Seventy percent of people participating in a new poll believe climate change is real, and more than 40 percent consider it to be a very serious problem.
But the Monmouth University poll showed a huge partisan divide among Republicans and Democrats about climate change. The poll shows 85 percent of Democrats think climate change is real compared to just 49 percent of Republicans.
There's also a split about the main causes of climate change. According to the poll, 27 percent of those who responded believe human activity is the main driver of climate change. Thirty-four percent say human activity and natural changes in the environment are equally contributing to climate change.
Many scientists believe the burning of fossil fuels, and the subsequent release of greenhouse gases, is driving climate change and the warming of the planet.
The poll shows a partisan divide on how serious of a threat Republicans and Democrats consider climate change.
Of those polled, 81 percent of Democrats consider climate change a very serious or somewhat serious threat, while just 37 percent of Republicans believe the same thing.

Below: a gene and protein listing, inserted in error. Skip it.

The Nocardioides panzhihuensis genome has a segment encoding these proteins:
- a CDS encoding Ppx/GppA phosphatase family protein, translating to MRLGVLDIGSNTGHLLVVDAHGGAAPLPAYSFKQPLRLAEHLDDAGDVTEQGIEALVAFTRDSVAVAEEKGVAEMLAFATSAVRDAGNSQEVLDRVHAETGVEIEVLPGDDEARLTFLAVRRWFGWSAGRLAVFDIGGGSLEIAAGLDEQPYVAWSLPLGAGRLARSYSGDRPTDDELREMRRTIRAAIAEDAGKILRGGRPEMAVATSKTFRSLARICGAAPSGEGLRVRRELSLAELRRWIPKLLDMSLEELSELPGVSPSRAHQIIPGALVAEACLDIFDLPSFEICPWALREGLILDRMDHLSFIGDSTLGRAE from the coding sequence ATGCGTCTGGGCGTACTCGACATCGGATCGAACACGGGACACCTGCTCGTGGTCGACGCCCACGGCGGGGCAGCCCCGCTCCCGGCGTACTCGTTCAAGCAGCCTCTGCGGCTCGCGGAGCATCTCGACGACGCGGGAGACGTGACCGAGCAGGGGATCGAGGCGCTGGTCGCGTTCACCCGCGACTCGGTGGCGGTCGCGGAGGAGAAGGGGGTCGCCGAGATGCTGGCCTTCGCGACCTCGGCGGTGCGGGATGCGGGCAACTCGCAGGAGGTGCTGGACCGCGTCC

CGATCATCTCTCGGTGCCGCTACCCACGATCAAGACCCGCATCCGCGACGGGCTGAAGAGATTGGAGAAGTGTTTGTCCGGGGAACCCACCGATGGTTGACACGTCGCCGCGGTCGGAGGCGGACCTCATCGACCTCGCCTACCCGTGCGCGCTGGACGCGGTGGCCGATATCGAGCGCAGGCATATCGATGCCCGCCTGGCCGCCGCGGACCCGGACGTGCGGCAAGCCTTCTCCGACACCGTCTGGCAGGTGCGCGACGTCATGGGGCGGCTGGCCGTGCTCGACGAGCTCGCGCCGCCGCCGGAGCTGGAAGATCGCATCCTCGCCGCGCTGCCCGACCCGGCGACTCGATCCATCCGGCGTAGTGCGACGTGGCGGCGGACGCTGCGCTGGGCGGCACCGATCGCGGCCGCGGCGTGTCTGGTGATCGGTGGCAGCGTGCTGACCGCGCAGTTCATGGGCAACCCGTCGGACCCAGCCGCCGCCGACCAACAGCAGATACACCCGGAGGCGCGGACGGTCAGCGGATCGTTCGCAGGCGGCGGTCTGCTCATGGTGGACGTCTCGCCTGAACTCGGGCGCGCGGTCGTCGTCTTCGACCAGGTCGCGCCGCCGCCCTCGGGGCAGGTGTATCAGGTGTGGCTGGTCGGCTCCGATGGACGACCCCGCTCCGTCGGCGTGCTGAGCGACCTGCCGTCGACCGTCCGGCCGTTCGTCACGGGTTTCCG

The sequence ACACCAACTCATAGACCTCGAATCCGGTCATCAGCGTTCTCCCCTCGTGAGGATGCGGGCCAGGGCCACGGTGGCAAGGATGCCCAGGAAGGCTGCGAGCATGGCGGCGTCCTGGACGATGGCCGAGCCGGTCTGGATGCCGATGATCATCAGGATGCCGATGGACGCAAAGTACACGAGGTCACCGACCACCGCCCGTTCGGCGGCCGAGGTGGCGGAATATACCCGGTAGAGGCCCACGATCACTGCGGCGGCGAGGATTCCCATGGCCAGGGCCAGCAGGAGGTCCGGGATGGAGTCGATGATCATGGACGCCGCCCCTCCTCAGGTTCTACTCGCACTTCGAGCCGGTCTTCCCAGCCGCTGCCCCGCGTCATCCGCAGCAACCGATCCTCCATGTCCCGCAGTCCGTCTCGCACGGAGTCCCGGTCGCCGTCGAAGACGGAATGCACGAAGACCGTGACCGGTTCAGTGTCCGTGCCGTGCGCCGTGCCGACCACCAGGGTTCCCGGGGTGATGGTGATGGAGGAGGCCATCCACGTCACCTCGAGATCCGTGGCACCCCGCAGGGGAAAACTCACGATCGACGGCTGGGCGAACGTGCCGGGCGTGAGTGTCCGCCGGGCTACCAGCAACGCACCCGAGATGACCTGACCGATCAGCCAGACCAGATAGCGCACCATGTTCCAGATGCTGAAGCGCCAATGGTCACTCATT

"The data exposes the extent to which this has become a partisan political issue in the U.S. rather than a scientific issue," said Monmouth University Urban Coast Institute Director Tony MacDonald in a statement. MacDonald served as a co-organizer of the Dec. 4 Oceans Day at the Paris climate talks.
"The compelling science of climate change led to the historic agreement in Paris and the commitment of all nations participating to work together to stem the rise of global warming, increase the use of renewable energy, and increase financing for mitigation and adaptation actions," he said.
According to the poll, 64 percent think the government should do more to reduce greenhouse gas emissions that lead to climate change, and 26 percent were against doing more. Democrats and independents are heavily in favor of government action, and the majority of Republicans are against it.
As for the consequences of climate change, 47 percent believe sea level rise will be a problem for the United States as it is for other countries.
In addition, 62 percent of those polled believe sea level rise will affect the whole country and not just the coastal states. A majority of those polled believe sea level rise will have an effect on the environment where they live.
The poll was done between Dec. 10 and Dec. 13 of 1,006 adults. It has a margin or error of 3.1 percent.